MILWAUKEE - WISN's Christina Palladino sat down with five families with one emotional bond; they all lost children to a very preventable danger.
The families spoke to WISN about their sons who died because of a trend known as "the choking game."
The game involves cutting off oxygen and blood flow to the brain with a towel, belt or rope. The person hyperventilates until they pass out. When blood and oxygen rush back to the brain, it can create a euphoric high.
The practice can lead to brain damage, seizures, head trauma and in the case of the five families Palladino spoke with, premature death.
Researchers in Oregon found that 6.1% of eighth graders had played the game at least once in their lives. Among those who had played, 64% had done it more than once.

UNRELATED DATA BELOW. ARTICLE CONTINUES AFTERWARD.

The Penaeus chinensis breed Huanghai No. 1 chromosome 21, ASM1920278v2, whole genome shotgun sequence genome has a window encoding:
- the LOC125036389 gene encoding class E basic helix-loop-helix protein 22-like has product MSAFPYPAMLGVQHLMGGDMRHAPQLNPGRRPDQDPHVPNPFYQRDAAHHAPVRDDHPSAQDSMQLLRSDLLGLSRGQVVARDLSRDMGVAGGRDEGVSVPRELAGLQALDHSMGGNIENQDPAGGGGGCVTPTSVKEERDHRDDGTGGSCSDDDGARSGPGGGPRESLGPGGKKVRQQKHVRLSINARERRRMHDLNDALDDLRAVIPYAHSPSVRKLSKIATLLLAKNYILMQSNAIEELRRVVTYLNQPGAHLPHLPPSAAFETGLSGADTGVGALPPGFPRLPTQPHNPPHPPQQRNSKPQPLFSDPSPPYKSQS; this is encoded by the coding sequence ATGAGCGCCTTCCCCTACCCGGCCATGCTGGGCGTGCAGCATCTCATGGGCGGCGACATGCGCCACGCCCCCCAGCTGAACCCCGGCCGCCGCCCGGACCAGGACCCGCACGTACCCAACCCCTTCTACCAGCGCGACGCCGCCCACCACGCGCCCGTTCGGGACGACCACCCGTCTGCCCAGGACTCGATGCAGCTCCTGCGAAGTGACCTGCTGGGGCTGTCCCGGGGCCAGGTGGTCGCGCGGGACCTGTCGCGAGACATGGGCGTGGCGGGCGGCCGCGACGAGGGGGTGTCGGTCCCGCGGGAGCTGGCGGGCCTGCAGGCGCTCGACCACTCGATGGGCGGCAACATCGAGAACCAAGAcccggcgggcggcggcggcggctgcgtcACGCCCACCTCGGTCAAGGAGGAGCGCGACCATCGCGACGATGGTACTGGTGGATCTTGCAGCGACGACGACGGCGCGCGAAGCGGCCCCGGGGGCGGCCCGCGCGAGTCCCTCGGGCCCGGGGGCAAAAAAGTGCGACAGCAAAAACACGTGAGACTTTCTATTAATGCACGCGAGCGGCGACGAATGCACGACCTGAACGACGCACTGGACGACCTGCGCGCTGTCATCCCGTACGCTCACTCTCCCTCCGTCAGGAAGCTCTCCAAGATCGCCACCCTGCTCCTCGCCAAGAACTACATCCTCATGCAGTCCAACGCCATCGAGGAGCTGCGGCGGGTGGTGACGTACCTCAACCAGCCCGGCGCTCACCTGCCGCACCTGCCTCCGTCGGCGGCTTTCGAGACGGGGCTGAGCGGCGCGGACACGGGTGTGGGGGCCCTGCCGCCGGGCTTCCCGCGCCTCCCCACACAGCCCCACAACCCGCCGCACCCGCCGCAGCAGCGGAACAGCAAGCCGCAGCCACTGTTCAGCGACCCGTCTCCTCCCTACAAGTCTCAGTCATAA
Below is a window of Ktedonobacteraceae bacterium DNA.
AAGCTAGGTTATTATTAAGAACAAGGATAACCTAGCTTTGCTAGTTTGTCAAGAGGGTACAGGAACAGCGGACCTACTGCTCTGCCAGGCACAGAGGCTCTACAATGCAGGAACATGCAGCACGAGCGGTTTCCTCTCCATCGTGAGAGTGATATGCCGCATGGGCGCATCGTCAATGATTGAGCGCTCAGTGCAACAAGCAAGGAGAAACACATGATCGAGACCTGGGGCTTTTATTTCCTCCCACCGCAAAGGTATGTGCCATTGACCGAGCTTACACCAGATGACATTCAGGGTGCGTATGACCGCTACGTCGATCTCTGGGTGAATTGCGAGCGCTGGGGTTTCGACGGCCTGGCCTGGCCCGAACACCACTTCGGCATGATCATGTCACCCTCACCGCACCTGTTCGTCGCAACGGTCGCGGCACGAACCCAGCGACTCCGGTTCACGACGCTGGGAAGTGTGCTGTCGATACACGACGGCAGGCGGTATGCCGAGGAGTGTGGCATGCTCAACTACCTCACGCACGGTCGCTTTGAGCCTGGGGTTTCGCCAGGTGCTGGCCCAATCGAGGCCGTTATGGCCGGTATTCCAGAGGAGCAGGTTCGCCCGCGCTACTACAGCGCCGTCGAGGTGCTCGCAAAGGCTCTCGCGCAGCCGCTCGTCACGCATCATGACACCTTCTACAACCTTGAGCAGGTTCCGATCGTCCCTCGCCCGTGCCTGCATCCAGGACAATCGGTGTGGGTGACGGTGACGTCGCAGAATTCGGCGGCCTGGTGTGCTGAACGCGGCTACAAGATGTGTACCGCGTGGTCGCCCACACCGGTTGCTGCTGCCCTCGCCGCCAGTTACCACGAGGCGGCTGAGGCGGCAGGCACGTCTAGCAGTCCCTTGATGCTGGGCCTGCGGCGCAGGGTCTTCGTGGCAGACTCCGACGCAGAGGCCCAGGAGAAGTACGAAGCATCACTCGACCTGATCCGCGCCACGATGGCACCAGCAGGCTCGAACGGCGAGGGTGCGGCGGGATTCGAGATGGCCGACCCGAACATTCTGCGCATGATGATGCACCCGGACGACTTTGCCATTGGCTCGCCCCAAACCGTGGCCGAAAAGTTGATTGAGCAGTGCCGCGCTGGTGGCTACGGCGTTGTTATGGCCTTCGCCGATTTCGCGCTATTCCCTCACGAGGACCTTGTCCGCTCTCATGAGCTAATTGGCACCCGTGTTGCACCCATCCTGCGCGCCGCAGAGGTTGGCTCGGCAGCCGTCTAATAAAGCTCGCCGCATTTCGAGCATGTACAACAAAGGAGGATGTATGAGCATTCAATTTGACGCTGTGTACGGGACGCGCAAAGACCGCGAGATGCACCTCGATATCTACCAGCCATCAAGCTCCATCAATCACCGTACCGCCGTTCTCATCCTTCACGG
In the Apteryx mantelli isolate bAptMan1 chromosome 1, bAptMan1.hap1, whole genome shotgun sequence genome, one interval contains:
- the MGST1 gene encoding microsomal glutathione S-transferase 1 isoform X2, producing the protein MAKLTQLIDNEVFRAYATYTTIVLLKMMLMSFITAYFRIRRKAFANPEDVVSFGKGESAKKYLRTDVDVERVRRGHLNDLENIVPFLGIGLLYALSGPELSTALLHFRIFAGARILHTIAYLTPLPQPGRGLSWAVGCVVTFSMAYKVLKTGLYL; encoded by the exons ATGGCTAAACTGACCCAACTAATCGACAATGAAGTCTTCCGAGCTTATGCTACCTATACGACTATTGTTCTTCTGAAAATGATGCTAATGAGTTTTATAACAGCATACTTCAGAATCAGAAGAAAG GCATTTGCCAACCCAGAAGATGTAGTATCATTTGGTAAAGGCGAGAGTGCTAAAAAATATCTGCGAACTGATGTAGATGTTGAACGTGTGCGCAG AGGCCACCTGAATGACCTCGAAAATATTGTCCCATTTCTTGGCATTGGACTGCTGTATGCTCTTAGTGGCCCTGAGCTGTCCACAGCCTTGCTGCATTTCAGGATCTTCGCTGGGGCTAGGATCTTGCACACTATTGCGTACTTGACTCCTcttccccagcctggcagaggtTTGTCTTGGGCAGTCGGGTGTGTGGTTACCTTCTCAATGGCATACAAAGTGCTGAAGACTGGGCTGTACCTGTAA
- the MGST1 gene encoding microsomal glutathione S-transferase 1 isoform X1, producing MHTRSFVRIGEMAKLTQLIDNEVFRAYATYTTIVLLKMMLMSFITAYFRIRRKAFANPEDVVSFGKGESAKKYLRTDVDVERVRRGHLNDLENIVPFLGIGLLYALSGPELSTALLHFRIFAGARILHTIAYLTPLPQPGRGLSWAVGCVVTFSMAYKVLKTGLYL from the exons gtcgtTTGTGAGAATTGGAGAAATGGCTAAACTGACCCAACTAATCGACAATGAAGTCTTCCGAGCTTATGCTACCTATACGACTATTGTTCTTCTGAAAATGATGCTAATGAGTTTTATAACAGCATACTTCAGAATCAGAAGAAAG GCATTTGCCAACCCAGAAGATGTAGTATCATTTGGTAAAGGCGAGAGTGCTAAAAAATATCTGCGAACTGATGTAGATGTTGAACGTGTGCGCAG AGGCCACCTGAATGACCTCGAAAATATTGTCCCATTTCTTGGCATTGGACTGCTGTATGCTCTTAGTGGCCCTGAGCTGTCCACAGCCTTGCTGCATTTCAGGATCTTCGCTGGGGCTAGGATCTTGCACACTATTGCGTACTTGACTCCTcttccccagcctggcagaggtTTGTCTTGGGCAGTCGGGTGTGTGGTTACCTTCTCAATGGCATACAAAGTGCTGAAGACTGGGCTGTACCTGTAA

Some children who engage in the behavior might be overlooked because of myths surrounding it, said researcher Robert Nystrom. His 2009 Oregon study, published online in the journal Pediatrics, found that boys and girls almost equally participated in the game.
In 2008, the U.S. Centers for Disease Control and Prevention counted 82 deaths due to the choking game from 1995 to 2007 but WISN learned that numbers may be misleading as deaths from the choking game could be classified as suicide instead of accidental.
A 2010 article published in Pediatrics said of 865 pediatricians and family practitioners surveyed, 1/3 were unaware of the choking game.
Read WISN's full report here: On Assignment: Parents warn of dangerous, fatal game